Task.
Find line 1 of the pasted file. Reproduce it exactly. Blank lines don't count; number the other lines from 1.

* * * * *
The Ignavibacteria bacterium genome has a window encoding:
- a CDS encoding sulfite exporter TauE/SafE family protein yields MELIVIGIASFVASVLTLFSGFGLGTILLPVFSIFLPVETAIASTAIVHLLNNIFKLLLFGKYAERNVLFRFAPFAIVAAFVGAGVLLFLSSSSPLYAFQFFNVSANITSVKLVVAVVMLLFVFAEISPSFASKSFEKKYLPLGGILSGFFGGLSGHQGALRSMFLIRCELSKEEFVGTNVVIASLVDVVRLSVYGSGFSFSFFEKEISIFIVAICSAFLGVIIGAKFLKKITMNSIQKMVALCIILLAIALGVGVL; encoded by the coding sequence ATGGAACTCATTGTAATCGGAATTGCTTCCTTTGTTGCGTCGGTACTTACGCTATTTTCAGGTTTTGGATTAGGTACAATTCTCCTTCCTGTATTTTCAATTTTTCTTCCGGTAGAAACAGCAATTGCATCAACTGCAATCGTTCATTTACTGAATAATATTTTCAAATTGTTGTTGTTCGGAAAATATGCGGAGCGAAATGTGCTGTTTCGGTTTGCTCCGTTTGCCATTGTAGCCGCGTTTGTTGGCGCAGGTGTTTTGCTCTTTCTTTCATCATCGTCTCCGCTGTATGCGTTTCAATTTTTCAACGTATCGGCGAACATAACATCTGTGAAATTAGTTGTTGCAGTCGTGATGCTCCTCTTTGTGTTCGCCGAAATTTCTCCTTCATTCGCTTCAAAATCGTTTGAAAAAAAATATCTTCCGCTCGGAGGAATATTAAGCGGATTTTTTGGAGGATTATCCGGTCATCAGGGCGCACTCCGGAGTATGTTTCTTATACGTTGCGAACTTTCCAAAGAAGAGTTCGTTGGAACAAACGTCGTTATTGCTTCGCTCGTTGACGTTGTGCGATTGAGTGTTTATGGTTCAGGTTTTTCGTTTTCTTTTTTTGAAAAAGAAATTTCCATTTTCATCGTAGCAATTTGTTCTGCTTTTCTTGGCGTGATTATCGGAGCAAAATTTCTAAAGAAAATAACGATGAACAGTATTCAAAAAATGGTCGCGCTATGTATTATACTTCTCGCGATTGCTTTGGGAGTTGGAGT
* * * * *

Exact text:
The Ignavibacteria bacterium genome has a window encoding: